Apple sells DRM-free music. Throws in your personal data for free

Well, well. I’d been wondering about this, and now ArsTechnica confirms it

With great power comes great responsibility, and apparently with DRM-free music comes files embedded with identifying information. Such is the situation with Apple’s new DRM-free music: songs sold without DRM still have a user’s full name and account e-mail embedded in them, which means that dropping that new DRM-free song on your favorite P2P network could come back to bite you.

We started examining the files this morning and noticed our names and e-mail addresses in the files, and we’ve found corroboration of the find at TUAW, as well. But there’s more to the story: Apple embeds your account information in all songs sold on the store, not just DRM-free songs. Previously it wasn’t much of a big deal, since no one could imagine users sharing encrypted, DRMed content. But now that DRM-free music from Apple is on the loose, the hidden data is more significant since it could theoretically be used to trace shared tunes back to the original owner. It must also be kept in mind that this kind of information could be spoofed.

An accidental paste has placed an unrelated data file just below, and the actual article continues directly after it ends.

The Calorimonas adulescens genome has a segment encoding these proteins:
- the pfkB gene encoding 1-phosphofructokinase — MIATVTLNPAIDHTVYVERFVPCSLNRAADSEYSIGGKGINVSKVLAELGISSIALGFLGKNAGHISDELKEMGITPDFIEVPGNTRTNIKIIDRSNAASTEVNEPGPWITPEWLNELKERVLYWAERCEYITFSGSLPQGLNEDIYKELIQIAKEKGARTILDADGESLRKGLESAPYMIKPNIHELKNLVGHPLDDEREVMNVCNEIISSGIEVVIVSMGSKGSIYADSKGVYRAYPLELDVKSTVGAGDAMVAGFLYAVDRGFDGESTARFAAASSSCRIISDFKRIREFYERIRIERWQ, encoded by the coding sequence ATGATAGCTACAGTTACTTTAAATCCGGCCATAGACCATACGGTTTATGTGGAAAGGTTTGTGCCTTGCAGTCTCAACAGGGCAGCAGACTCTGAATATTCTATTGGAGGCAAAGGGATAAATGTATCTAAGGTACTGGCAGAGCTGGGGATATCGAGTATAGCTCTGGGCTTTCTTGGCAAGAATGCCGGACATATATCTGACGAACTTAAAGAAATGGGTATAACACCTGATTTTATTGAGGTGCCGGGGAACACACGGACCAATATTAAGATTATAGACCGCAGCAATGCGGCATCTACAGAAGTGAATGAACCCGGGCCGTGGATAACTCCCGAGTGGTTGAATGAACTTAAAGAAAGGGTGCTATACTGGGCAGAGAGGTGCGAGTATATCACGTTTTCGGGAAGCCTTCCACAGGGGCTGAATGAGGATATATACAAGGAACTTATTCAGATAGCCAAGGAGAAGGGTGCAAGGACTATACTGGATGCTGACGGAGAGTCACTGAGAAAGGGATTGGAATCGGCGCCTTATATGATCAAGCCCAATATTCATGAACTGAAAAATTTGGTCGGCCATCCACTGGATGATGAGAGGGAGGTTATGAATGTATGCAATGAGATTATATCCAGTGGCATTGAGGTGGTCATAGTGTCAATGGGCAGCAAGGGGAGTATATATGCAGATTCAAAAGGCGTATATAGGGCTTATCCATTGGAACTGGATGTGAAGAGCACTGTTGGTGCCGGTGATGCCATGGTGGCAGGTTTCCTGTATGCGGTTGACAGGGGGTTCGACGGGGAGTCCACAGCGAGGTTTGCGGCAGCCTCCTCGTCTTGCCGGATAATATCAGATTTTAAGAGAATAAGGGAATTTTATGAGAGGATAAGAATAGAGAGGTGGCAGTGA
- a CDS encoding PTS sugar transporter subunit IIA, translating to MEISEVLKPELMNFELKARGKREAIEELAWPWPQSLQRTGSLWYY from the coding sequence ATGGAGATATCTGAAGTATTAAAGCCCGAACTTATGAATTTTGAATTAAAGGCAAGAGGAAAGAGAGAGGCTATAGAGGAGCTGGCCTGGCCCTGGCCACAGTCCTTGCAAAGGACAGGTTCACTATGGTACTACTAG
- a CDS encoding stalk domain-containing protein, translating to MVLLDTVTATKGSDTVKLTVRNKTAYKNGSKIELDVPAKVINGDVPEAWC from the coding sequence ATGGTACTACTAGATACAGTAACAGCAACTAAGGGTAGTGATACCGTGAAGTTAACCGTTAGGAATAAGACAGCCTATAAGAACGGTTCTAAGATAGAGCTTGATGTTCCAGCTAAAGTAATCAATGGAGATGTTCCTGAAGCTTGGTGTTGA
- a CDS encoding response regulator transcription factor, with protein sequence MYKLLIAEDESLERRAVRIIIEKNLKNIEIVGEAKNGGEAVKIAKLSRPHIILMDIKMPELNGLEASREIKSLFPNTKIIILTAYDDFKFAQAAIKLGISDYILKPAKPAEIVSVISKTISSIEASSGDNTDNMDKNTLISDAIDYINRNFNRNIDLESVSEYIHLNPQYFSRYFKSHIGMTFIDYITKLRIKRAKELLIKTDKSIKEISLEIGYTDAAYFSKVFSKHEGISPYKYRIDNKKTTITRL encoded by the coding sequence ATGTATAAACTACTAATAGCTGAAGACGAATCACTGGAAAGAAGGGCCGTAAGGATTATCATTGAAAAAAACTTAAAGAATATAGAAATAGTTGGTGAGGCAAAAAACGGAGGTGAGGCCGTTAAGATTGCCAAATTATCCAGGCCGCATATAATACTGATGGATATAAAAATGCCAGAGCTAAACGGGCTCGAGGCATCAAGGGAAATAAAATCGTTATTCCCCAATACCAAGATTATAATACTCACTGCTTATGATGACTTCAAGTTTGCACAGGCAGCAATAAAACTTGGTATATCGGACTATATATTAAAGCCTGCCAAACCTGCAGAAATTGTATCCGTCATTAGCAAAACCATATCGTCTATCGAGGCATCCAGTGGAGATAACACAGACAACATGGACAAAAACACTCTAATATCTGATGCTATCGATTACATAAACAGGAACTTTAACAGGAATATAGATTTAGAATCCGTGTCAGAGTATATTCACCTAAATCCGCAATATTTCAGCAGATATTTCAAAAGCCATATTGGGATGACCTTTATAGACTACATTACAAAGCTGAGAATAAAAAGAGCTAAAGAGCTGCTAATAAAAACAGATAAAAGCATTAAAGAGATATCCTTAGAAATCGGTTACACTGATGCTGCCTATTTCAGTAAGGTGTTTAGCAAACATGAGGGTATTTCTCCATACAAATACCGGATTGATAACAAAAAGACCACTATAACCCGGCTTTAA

Concerned users could convert selections to MP3, but there will be a generational loss in quality resulting from the transcoding. We also have to wonder: who is buying DRM-free music with the plans of slapping it up on a P2P share, anyway? It’s not like there aren’t dozens of other ways to get access to music without paying for it…